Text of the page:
In 2006 there was a BBC adaptation of Alan Hollinghurst’s acclaimed gay-themed 1980s novel The Line of Beauty (starring Downton Abbey’s Dan Stevens). Again adapted by Andrew Davies, the show received mixed reviews. The Independent called it “intelligent properly grown-up drama” but The Guardian said it was a “creative flop” that “exposed how poorly the BBC serves gay viewers.”
On balance, it seems as though broadcasters pay slightly more attention to the lesbian experience than the male gay experience – at least in terms of TV dramas with LGBT protagonists.
In addition to the above-mentioned titles, for example, there has been Channel 4’s Sugar Rush, based on Julie Burchill’s novel of the same name. The story of a 15-year-old lesbian called Kim who moves from London to Brighton, Sugar Rush ran for 20 episodes in 2006 and was adapted for the screen by Katie Baxendale.
More recently, there has been Lip Service, about a group of lesbians living in Glasgow. There were two seasons from 2010-2012, created by Harriet Braun and produced (again) by Kudos for BBC3.
Other shows that fit within the broader LGBT theme include Vicious, the 14-episode sitcom starring Ian McKellen and Derek Jacobi as a gay couple who have been together for 50 years. Backed once again by Kudos (and Brown Eyed Boy), this series (2013-2016) was unusual in that it aired on commercial network ITV, which shows that pulling power of McKellen in particular.
Vicious was created by Mark Ravenhill and Gary Janetti, though the latter wrote all of the episodes and specials. It is worth noting that Janetti is actually a US writer drafted in to give the comedy a bit of US sitcom pizzazz (he was executive producer on Will & Grace).
Every bit as ground-breaking as the new Patrick Gale drama is Boy Meets Girl, a BBC2 sitcom about the developing relationship between a 26-year-old man and a 40-year-old transgender woman (played by transgender actor Rebecca Root). Although there have been mixed reviews of the quality of the comedy (also true of ITV’s Vicious), there’s no question that Boy Meets Girl – which is currently in its second season – is an example of the BBC trying its hardest to do diversity properly.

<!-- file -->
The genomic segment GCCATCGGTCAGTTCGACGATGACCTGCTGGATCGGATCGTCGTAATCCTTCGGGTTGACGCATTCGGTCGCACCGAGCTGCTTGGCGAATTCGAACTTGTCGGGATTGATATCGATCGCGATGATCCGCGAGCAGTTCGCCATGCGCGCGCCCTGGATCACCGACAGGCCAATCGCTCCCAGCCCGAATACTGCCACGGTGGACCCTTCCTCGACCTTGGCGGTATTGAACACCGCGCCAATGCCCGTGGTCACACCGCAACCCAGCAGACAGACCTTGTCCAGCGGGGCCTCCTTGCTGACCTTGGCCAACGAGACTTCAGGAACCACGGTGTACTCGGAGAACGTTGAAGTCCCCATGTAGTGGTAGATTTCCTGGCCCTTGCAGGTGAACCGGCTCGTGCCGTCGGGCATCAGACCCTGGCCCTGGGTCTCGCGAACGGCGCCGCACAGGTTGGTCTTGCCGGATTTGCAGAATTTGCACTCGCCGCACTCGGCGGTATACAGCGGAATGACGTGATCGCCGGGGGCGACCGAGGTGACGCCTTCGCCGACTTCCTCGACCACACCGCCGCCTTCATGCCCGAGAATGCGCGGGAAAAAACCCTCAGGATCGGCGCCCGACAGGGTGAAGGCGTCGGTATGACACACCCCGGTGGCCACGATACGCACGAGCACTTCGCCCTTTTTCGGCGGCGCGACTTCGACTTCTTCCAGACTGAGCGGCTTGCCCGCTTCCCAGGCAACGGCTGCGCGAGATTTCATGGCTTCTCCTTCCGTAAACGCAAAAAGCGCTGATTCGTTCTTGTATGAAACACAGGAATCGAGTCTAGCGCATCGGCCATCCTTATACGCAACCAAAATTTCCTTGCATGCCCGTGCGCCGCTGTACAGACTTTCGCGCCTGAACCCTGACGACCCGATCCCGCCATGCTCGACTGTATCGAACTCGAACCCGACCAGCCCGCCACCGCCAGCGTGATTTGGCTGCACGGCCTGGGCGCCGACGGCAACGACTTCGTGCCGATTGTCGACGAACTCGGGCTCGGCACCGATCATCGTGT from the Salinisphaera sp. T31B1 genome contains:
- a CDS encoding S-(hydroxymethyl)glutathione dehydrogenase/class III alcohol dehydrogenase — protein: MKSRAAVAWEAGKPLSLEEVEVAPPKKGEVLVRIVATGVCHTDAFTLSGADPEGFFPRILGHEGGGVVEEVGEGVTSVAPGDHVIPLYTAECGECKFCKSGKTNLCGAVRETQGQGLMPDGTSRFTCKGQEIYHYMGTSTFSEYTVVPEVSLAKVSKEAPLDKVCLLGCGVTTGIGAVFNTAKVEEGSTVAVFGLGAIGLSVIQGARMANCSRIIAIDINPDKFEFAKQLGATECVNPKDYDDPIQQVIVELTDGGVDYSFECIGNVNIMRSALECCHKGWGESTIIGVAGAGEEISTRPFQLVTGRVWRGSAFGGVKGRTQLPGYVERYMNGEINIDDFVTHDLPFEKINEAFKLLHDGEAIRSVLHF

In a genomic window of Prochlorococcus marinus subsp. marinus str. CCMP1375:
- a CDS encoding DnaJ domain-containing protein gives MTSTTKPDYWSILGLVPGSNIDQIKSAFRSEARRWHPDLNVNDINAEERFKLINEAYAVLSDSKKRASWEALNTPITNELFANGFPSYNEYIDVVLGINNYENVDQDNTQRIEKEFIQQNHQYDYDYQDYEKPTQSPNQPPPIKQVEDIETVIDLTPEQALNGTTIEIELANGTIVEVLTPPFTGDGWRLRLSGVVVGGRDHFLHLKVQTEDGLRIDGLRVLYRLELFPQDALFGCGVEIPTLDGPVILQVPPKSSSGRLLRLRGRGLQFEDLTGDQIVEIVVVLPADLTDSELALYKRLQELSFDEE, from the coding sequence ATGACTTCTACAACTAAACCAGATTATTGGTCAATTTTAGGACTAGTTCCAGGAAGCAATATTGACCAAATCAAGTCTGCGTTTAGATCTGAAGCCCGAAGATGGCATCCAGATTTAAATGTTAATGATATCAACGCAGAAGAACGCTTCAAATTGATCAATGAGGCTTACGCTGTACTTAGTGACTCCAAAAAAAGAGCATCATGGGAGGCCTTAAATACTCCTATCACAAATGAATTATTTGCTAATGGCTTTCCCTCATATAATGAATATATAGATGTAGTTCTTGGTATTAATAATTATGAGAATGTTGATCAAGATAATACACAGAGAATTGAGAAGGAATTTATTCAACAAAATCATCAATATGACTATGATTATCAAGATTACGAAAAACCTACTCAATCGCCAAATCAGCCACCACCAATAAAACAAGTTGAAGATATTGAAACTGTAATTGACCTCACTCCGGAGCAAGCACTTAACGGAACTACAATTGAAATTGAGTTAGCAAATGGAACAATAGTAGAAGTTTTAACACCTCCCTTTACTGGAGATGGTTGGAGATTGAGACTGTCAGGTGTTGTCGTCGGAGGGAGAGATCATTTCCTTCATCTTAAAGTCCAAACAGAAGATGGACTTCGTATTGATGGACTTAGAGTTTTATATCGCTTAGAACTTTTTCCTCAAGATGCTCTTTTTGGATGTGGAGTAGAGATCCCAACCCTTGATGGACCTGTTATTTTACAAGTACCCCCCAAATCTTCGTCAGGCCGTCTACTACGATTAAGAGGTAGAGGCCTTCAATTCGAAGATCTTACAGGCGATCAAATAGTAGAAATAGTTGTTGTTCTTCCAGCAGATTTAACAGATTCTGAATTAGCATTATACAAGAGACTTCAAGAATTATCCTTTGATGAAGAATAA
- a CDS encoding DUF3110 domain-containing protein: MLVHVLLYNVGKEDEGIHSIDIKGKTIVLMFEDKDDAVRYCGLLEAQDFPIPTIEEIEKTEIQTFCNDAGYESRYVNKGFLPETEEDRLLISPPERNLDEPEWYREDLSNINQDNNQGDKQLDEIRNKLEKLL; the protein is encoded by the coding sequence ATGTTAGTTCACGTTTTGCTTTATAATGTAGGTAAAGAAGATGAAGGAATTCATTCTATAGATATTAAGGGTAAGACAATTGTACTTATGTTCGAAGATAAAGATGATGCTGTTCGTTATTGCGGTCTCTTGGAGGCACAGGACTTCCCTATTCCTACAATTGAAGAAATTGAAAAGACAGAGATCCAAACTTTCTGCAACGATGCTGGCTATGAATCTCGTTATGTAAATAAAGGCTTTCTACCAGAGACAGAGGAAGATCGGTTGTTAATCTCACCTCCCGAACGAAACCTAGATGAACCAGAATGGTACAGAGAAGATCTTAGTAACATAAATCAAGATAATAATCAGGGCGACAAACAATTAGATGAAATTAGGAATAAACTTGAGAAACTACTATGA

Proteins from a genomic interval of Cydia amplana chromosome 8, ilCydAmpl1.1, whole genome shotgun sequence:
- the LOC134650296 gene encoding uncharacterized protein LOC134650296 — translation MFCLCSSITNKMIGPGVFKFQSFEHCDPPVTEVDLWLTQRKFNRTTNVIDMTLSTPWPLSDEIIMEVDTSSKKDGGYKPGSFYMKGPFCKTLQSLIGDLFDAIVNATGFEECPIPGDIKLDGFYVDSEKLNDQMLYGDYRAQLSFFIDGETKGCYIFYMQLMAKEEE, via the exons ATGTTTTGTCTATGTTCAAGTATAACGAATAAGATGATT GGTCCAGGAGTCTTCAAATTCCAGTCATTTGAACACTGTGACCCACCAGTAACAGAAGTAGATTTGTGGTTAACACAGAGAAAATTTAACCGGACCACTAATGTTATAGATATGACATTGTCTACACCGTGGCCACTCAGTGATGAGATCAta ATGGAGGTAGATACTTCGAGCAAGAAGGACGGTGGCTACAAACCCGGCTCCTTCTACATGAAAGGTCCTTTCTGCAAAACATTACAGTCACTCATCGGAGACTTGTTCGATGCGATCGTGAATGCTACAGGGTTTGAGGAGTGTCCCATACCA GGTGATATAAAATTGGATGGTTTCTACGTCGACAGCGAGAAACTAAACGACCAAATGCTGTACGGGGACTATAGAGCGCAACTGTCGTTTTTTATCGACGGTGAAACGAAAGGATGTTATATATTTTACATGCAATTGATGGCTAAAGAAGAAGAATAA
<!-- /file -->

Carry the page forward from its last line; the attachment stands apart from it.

The genesis of Boy Meets Girl was a Trans Camp event organised by All About Trans, the purpose of which was to explore media portrayal of the trans community. From this, the BBC ran a talent search called the Trans Comedy Award, which offered writers up to £5,000 for scripts with positive portrayals of transgender characters.
One of the winners was Elliott Kerrigan for Boy Meets Girl. The show was commissioned on the basis of a pilot and Kerrigan was paired with Simon Carlyle and Andrew Mettam to write a series. The Tiger Aspect Production was then renewed.
If there’s a difference between the US and UK approach to LGBT inclusiveness at present, it is that the US is further down the road in portraying LGBT characters and stories as a part of the day-to-day tapestry of life, as regular people who aren’t overly focused on the politics of their sexual orientation.
US organisation GLAAD, which monitors LGBT portrayal in US TV and film, makes this point neatly when it counsels producers against using characters that “are burdened with representing an entire community through the view of one person.”
It will be interesting to see how Gale manages to address this in the context of a mainstream channel audience with Man in an Orange Shirt.